The Terminator Line1987-90MEDIA: Mixed media collages, dioramas, book, film, editioned prints, posters, t-shirt, postcards, exhibition catalogue and a series of carriage clocks commissioned by Libertys
X-ray the streets.
The nature of cities appears in the smallest evidence.

This ambitious project grew from a narrative text Tilson started writing in 1984. Over the next five years he visited the East Village in New York during different seasons walking the streets below 14th Street, between Third Avenue and Alphabet City, getting to know the neighborhood shops, bars and cheap restaurants. His fictional character Mr Emerson returns. As well as helping the New York Sanitation Department empty their dumpsters and clean the streets Jake took photographs, video and cine-film, taped radio and TV stations, and wrote. His luggage was full of metal, plastic, stationery supplies, found printing, used light fittings, electrical wire, door handles, nuts, bolts, screws, metal moldings and signage, either found on the streets or bought in second-hand electrical stores on 2nd Avenue and hardware stores on Canal Street. Attention to detail is important in Tilson’s work so even the screws used in the dioramas were chosen carefully – avoiding products that could be bought in Europe. In the 1980s this was easier to do than on subsequent trips in the 2000s.
Tilson drew on his Excavator-Barcelona collage experience and adapted his approach to photographing in New York – taking images that could be used as components in work.
As he got to know the material he’d collected work formed slowly into sculptures, collages, publications and audio-visual works. Materials were further extended by treating them on xerox machines and video printers. During the project he was commissioned by the Bath Art Fair to make t-shirts and posters, and Libertys commissioned him to make clocks - these commissions were used to extend the content of The Terminator Line into other media.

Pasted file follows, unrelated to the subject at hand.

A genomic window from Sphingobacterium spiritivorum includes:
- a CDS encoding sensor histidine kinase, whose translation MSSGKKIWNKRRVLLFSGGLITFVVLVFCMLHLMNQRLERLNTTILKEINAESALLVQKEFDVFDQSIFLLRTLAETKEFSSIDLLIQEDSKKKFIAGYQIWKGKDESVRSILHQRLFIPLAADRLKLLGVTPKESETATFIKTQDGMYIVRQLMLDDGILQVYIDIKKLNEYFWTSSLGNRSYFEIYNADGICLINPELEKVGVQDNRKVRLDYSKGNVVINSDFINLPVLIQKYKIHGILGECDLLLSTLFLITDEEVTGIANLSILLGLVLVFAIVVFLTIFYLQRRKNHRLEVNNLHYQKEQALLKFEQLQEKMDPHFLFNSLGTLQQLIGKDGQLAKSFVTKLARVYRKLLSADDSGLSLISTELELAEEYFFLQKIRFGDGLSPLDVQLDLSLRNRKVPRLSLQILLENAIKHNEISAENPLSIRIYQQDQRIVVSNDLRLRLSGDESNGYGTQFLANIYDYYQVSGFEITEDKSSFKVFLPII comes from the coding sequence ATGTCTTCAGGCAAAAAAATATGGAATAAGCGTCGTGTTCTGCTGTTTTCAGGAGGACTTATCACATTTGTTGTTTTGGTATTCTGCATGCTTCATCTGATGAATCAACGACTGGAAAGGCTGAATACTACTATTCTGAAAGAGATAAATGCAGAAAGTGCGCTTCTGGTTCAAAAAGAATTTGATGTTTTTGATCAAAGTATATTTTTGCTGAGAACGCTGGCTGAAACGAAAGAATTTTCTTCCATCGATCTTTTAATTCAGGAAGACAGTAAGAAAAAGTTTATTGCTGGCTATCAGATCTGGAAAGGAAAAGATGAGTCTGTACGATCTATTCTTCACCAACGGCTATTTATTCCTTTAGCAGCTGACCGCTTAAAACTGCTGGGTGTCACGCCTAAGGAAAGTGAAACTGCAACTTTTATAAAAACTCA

The Terminator Line project in its entirety was exhibited at the Nigel Greenwood Gallery in London. The book however had a wider reach as it was featured in many books/magazines on contemporary typography, appeared in artist-books exhibitions and was even listed in the Encyclopedia of Science Fiction. At the book launch in New York at Printed Matter at Dia Art Foundation his cine-film Outtakes The Terminator Line was screened.

"X-ray the streets! The archaeology of attrition reverts mankind's urban mark to geological strata revealing a city's true identity, not the illusion peddled by politicians, developers and the media. Avoid the visual ersatz trappings of shopping malls, pedestrian precincts and theme-park cities. Hunt the native and vernacular in everything. Buildings, streets, graphics, television, anything touched and worn away by the city's inhabitants."

Jake Tilson, exhibition announcement,
‘How Far is An Hour’,
Galleria del Cavallino, Venice, March 1990



The visual juxtApositioNS of mOdErn life converge in JAke Tilson’s multiple art forMs. Adam Levy, Andy Warhol’s Interview magazine



Photographed outside the Holiday Cocktail bar, by Jennifer Lee, for Andy Warhol's Interview Magazine.

"In The Terminator Line , Tilson does with consummate skill what he has already shown us he can do, orchestrating typography, fragments of maps, labels, advertisements, messages, photographs and street signs to evoke a landscape of quotation, controlling the mixture of the recognisable and the mysterious to perfection....The Terminator Line’s story touches a tender nerve despite its humour and absurdity, picking at our awareness of environmental threats and self-destructive forces, at out attempt to blind ourselves by focusing on the mundane."
Cathy Courtney - ART MONTHLY, 1992